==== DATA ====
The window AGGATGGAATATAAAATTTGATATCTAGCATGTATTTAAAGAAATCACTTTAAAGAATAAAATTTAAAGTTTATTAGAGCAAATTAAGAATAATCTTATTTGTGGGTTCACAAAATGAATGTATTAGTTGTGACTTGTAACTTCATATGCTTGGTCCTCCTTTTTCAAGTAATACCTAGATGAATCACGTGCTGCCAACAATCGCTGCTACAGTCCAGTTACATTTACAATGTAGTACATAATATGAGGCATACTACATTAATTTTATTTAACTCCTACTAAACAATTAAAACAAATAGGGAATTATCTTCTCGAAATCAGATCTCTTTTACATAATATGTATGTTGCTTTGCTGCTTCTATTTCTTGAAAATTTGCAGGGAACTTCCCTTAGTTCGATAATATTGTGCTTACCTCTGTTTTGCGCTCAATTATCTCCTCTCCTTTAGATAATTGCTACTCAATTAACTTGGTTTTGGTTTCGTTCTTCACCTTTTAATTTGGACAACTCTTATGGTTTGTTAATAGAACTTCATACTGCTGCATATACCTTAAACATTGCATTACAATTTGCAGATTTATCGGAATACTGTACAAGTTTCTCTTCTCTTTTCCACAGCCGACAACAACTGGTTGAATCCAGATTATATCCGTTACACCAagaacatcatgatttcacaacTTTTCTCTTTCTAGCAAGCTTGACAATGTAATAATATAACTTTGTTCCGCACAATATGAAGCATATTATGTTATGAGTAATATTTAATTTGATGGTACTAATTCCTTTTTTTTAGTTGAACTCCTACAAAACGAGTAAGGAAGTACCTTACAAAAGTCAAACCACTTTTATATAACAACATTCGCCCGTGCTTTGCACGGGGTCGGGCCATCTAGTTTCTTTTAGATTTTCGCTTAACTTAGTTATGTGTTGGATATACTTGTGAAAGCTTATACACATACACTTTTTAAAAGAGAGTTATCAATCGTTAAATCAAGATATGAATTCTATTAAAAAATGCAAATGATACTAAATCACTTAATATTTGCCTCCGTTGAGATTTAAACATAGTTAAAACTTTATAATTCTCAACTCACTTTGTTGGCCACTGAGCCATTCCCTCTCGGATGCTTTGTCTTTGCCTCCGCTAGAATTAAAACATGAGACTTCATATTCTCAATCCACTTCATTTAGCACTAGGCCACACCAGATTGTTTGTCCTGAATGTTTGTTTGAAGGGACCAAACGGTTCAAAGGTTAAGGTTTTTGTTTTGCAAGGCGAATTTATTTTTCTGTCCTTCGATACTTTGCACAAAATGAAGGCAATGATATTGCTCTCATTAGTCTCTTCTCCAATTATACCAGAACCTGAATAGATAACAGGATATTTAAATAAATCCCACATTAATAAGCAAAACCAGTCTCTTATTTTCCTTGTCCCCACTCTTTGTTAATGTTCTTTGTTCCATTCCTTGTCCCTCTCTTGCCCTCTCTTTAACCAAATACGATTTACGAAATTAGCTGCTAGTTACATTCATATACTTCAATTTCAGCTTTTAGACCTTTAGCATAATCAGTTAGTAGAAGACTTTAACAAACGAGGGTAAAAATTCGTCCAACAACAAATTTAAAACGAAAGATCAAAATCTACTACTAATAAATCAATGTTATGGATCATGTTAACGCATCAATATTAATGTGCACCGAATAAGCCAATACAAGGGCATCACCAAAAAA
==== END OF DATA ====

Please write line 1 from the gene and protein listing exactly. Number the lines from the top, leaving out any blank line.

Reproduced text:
The window AGGATGGAATATAAAATTTGATATCTAGCATGTATTTAAAGAAATCACTTTAAAGAATAAAATTTAAAGTTTATTAGAGCAAATTAAGAATAATCTTATTTGTGGGTTCACAAAATGAATGTATTAGTTGTGACTTGTAACTTCATATGCTTGGTCCTCCTTTTTCAAGTAATACCTAGATGAATCACGTGCTGCCAACAATCGCTGCTACAGTCCAGTTACATTTACAATGTAGTACATAATATGAGGCATACTACATTAATTTTATTTAACTCCTACTAAACAATTAAAACAAATAGGGAATTATCTTCTCGAAATCAGATCTCTTTTACATAATATGTATGTTGCTTTGCTGCTTCTATTTCTTGAAAATTTGCAGGGAACTTCCCTTAGTTCGATAATATTGTGCTTACCTCTGTTTTGCGCTCAATTATCTCCTCTCCTTTAGATAATTGCTACTCAATTAACTTGGTTTTGGTTTCGTTCTTCACCTTTTAATTTGGACAACTCTTATGGTTTGTTAATAGAACTTCATACTGCTGCATATACCTTAAACATTGCATTACAATTTGCAGATTTATCGGAATACTGTACAAGTTTCTCTTCTCTTTTCCACAGCCGACAACAACTGGTTGAATCCAGATTATATCCGTTACACCAagaacatcatgatttcacaacTTTTCTCTTTCTAGCAAGCTTGACAATGTAATAATATAACTTTGTTCCGCACAATATGAAGCATATTATGTTATGAGTAATATTTAATTTGATGGTACTAATTCCTTTTTTTTAGTTGAACTCCTACAAAACGAGTAAGGAAGTACCTTACAAAAGTCAAACCACTTTTATATAACAACATTCGCCCGTGCTTTGCACGGGGTCGGGCCATCTAGTTTCTTTTAGATTTTCGCTTAACTTAGTTATGTGTTGGATATACTTGTGAAAGCTTATACACATACACTTTTTAAAAGAGAGTTATCAATCGTTAAATCAAGATATGAATTCTATTAAAAAATGCAAATGATACTAAATCACTTAATATTTGCCTCCGTTGAGATTTAAACATAGTTAAAACTTTATAATTCTCAACTCACTTTGTTGGCCACTGAGCCATTCCCTCTCGGATGCTTTGTCTTTGCCTCCGCTAGAATTAAAACATGAGACTTCATATTCTCAATCCACTTCATTTAGCACTAGGCCACACCAGATTGTTTGTCCTGAATGTTTGTTTGAAGGGACCAAACGGTTCAAAGGTTAAGGTTTTTGTTTTGCAAGGCGAATTTATTTTTCTGTCCTTCGATACTTTGCACAAAATGAAGGCAATGATATTGCTCTCATTAGTCTCTTCTCCAATTATACCAGAACCTGAATAGATAACAGGATATTTAAATAAATCCCACATTAATAAGCAAAACCAGTCTCTTATTTTCCTTGTCCCCACTCTTTGTTAATGTTCTTTGTTCCATTCCTTGTCCCTCTCTTGCCCTCTCTTTAACCAAATACGATTTACGAAATTAGCTGCTAGTTACATTCATATACTTCAATTTCAGCTTTTAGACCTTTAGCATAATCAGTTAGTAGAAGACTTTAACAAACGAGGGTAAAAATTCGTCCAACAACAAATTTAAAACGAAAGATCAAAATCTACTACTAATAAATCAATGTTATGGATCATGTTAACGCATCAATATTAATGTGCACCGAATAAGCCAATACAAGGGCATCACCAAAAAA